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Compromise Quality

Updated: Did Apple Compromise Quality to Bring the iPhone X to Market?

October 25, 2017

Did Apple compromise quality when it came to producing the iPhone X’s Face ID? As Bloomberg reports, Apple might have bypassed its own quality controls to get the iPhone X out this fall.

Apple responds below.

First announced on Sept. 12, the iPhone X is the first Apple product to include Face ID, a facial recognition system that replaces Touch ID. Even before Face ID was announced, there had been rumors its components were difficult to produce. The seven weeks separating the iPhone X announcement from its release date (Nov. 3), indicated those rumors were at least unofficially confirmed.

The seven weeks separating the iPhone X announcement from its release date (Nov. 3), indicated those rumors were at least unofficially confirmed.

As Bloomberg explains:

The 3-D sensor (found on the iPhone X) has three key elements: a dot projector, flood illuminator and infrared camera. The flood illuminator beams infrared light, which the camera uses to establish the presence of a face. The projector then flashes 30,000 dots onto the face which the phone uses to decide whether to unlock the home screen. The system uses a two-stage process because the dot projector makes big computational demands and would rapidly drain the battery if activated as frequently as the flood illuminator.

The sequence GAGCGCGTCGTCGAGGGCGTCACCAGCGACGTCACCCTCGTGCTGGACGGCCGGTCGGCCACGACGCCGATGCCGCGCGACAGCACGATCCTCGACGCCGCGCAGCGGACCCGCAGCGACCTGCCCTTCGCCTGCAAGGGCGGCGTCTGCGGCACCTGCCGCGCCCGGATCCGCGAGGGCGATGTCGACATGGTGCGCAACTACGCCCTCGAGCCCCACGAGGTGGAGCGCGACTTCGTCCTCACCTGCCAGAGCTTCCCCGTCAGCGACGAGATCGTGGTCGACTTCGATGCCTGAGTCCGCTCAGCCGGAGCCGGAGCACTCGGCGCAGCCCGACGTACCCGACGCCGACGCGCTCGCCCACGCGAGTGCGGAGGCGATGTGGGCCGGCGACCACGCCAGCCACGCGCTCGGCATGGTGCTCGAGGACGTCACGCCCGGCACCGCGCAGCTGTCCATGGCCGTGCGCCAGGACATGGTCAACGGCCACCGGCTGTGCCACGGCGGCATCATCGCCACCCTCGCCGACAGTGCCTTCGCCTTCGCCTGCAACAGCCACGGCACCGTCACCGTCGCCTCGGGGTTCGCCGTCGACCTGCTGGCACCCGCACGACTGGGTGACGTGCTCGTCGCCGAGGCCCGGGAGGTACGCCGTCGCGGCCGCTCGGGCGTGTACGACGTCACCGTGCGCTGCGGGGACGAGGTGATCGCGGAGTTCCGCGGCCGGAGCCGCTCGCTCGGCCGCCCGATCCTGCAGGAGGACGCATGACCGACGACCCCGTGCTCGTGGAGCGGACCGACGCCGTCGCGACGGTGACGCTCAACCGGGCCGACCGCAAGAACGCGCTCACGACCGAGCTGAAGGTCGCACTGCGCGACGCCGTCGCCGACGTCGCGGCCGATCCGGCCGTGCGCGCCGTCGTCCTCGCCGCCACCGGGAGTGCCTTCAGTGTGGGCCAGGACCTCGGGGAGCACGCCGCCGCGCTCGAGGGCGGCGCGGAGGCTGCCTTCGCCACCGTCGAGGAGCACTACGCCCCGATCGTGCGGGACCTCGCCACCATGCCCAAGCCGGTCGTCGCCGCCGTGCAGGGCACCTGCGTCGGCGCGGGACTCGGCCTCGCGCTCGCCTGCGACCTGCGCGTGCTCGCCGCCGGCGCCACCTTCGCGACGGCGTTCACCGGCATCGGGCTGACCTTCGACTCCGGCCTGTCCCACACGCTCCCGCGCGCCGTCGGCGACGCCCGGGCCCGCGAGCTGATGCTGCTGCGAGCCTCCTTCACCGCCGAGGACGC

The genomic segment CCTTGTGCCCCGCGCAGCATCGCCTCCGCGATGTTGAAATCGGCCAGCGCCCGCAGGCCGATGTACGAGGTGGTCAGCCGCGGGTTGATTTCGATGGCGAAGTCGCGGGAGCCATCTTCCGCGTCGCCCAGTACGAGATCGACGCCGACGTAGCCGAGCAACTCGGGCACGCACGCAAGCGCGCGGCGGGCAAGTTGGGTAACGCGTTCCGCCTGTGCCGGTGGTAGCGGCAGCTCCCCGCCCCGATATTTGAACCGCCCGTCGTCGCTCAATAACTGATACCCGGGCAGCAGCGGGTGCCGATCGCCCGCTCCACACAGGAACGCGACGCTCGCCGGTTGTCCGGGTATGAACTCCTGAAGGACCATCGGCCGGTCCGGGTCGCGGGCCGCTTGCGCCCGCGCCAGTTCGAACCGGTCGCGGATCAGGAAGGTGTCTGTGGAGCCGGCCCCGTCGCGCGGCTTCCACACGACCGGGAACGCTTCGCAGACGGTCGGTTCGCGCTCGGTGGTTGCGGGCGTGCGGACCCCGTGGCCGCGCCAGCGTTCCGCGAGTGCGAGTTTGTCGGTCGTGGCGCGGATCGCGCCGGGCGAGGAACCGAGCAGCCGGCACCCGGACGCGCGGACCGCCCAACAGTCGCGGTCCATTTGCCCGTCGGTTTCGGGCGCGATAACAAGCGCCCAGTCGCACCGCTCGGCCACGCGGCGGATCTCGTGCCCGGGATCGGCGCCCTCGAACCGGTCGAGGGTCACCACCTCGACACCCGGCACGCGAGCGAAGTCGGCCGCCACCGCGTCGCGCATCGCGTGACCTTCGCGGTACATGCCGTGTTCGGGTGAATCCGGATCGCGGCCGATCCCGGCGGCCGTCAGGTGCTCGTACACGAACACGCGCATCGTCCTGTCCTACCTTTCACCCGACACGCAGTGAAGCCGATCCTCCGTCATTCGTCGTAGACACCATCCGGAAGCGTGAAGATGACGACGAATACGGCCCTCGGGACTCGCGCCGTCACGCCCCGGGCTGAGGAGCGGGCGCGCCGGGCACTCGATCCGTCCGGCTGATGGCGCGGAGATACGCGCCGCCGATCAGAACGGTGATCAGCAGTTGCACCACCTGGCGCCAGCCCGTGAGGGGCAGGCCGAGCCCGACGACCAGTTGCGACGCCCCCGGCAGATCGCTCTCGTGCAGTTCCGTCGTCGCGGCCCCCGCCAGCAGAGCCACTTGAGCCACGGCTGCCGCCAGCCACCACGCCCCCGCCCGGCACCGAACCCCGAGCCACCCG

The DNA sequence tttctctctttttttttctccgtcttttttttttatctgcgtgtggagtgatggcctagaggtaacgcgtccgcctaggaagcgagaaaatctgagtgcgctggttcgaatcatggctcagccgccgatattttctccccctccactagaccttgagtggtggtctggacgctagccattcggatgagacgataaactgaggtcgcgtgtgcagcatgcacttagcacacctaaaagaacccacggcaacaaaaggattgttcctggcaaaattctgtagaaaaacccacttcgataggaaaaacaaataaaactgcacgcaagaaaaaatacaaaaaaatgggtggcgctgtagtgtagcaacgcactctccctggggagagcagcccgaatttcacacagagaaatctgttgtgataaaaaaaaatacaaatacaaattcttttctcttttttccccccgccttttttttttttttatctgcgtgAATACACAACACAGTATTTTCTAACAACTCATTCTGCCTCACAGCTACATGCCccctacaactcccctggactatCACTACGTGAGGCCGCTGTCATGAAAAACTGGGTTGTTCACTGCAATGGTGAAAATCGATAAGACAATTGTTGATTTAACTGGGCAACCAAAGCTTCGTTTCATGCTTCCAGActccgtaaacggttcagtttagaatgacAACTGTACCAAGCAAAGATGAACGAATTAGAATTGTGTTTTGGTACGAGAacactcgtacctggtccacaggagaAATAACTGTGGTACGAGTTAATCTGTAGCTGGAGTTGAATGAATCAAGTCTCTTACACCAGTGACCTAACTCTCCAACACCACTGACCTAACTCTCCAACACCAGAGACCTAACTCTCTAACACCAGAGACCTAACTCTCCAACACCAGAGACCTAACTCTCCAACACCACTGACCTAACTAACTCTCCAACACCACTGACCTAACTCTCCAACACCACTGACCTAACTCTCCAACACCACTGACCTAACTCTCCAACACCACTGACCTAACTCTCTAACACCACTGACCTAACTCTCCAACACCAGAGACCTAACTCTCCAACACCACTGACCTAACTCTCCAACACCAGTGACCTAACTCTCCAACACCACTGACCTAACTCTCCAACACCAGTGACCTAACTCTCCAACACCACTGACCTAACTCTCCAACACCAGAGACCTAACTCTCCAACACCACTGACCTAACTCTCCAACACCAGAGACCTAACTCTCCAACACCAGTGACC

The report notes in recent weeks, Apple has relaxed some of the specifications for Face ID. As a result, it now takes less time to test completed models. In doing so, the number of iPhone X units produced has increased significantly.

The report says:

It’s not clear how much the new specs will reduce the technology’s efficacy. At the phone’s official unveiling in September, executives boasted that there was a one in a million chance that an interloper could defeat Face ID to unlock a phone. Even downgraded, it will probably still be far more accurate than Touch ID, where the odds of someone other than the owner of a phone being able to unlock it are one in 50,000.

Whenever I see stories like this, I find myself taking a pause and wondering whether to hold off on ordering an iPhone X. My heart tells me Apple would never release a security tool that’s not ready, while my brain reminds me of earlier iPhone launch snafus such as antennagate and bendgade.

Are you still planning on buying an iPhone X this Friday, Oct. 27, when pre-orders begin? Let us know below.

Since Bloomberg’s news broke, Apple has responded, telling TechCrunch:

Customer excitement for iPhone X and Face ID has been incredible, and we can’t wait for customers to get their hands on it starting Friday, November 3. Face ID is a powerful and secure authentication system that’s incredibly easy and intuitive to use. The quality and accuracy of Face ID haven’t changed. It continues to be 1 in a million probability of a random person unlocking your iPhone with Face ID.

Bloomberg’s claim that Apple has reduced the accuracy spec for Face ID is completely false and we expect Face ID to be the new gold standard for facial authentication.

We’ll continue to follow this story.